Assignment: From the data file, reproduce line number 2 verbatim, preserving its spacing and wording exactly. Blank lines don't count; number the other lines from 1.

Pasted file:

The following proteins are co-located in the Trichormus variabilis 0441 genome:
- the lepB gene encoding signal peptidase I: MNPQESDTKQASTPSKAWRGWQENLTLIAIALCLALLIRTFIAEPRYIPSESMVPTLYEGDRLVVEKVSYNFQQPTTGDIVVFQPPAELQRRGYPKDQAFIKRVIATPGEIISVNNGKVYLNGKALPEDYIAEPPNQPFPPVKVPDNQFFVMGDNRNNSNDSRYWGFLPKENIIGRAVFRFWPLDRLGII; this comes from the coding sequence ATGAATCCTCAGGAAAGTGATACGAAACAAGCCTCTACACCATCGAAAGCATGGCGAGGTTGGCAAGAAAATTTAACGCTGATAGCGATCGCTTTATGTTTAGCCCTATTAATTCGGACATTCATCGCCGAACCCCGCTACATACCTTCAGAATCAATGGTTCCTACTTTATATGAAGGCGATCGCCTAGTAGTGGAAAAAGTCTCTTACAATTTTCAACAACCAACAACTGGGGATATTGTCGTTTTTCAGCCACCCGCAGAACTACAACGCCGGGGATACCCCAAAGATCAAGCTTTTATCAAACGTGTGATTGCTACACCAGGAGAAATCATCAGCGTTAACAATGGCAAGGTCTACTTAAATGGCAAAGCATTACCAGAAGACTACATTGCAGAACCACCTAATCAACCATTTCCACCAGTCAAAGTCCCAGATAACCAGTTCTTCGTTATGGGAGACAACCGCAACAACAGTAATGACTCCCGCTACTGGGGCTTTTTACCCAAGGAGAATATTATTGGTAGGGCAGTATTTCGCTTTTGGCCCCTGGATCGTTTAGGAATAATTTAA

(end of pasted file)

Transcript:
- the lepB gene encoding signal peptidase I: MNPQESDTKQASTPSKAWRGWQENLTLIAIALCLALLIRTFIAEPRYIPSESMVPTLYEGDRLVVEKVSYNFQQPTTGDIVVFQPPAELQRRGYPKDQAFIKRVIATPGEIISVNNGKVYLNGKALPEDYIAEPPNQPFPPVKVPDNQFFVMGDNRNNSNDSRYWGFLPKENIIGRAVFRFWPLDRLGII; this comes from the coding sequence ATGAATCCTCAGGAAAGTGATACGAAACAAGCCTCTACACCATCGAAAGCATGGCGAGGTTGGCAAGAAAATTTAACGCTGATAGCGATCGCTTTATGTTTAGCCCTATTAATTCGGACATTCATCGCCGAACCCCGCTACATACCTTCAGAATCAATGGTTCCTACTTTATATGAAGGCGATCGCCTAGTAGTGGAAAAAGTCTCTTACAATTTTCAACAACCAACAACTGGGGATATTGTCGTTTTTCAGCCACCCGCAGAACTACAACGCCGGGGATACCCCAAAGATCAAGCTTTTATCAAACGTGTGATTGCTACACCAGGAGAAATCATCAGCGTTAACAATGGCAAGGTCTACTTAAATGGCAAAGCATTACCAGAAGACTACATTGCAGAACCACCTAATCAACCATTTCCACCAGTCAAAGTCCCAGATAACCAGTTCTTCGTTATGGGAGACAACCGCAACAACAGTAATGACTCCCGCTACTGGGGCTTTTTACCCAAGGAGAATATTATTGGTAGGGCAGTATTTCGCTTTTGGCCCCTGGATCGTTTAGGAATAATTTAA